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Alabama Law Review




There have been a large number of innovations in legal scholarship in the U.S. legal academy over the past twenty-five or so years and very few from legal scholars in other parts of the world. For instance, because both of us work in the area of law and economics, we are both acutely aware of the large differences in the receptivity to law and economics as between the United States and Europe. The U.S. legal academy has generously embraced law and economics (and some other legal innovations), while Europe (and the rest of the world) has not. Why has the United States led the world in the production and adoption of legal scholarly innovations? This Article seeks to answer that question generally and with particular reference to law and economics.

In Part II we deal with two definitional issues--what we mean by a "legal innovation" and what counts as "law and economics." The scholarly innovations on which we focus are new methods of looking at many areas of the law, such as feminist jurisprudence, or the articulation of the principles and boundaries of an entire new area of law, such as elder law. By "law and economics" we mean the application of economic analysis to any of the area to which its application would not be obvious. Then in Part III we offer a series of anecdotes and empirical studies designed to show that law and economics is much more prominent in U.S. legal scholarship than in European legal scholarship.

We then seek, in Part IV, explanations for the differences between the United States and European legal academies in their production and adoption of legal scholarship innovations generally and with respect to law and economics particularly. Our central claim is that it is the competitiveness of higher and legal education in the United States that is the principal explanation for the scholarly innovativeness of the United States and the lack of competition (and the consequent lack of an incentive to innovate) in European higher and legal education that explains the differences. We further hypothesize that the production and adoption of law and economics are attractive only to those who have experienced a prior legal scholarly innovation--legal realism. We draw a clear line of intellectual heritage from legal realism to law and economics.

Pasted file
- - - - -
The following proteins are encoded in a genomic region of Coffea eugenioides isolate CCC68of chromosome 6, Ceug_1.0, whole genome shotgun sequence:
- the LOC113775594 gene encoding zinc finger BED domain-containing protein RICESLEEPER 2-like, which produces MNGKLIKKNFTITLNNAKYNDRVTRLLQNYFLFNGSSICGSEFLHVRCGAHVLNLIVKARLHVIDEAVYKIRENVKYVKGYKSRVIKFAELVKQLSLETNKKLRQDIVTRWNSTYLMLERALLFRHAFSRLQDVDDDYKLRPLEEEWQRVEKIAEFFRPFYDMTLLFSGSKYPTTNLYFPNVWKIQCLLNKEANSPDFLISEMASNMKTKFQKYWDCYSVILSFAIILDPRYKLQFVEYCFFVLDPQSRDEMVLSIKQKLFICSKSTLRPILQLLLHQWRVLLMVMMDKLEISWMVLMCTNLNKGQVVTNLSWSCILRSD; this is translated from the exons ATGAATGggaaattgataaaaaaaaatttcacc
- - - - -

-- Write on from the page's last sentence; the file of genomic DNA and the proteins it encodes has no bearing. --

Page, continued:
Before settling on competition and legal realism as the principal explanations for the production and adoption of legal scholarship innovations, we canvass (and reject) a large number of alternative explanations, such as political ideology, money, the differences between common and civil law systems, the structure of legal education, and more.

In Part V we draw a connection between the standard economic theory of innovation and diffusion and our observations in the prior four parts of the Article. That economic theory of innovation and diffusion identifies three factors--demand, supply, and market structure--as determining the presence and pace of innovation and diffusion. We relate each of those factors to observable differences between the United States and Europe, showing that our explanation of the production and adoption of legal scholarly innovations follows the same factors as does the economic theory of innovation in production techniques.

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University of Alabama School of Law

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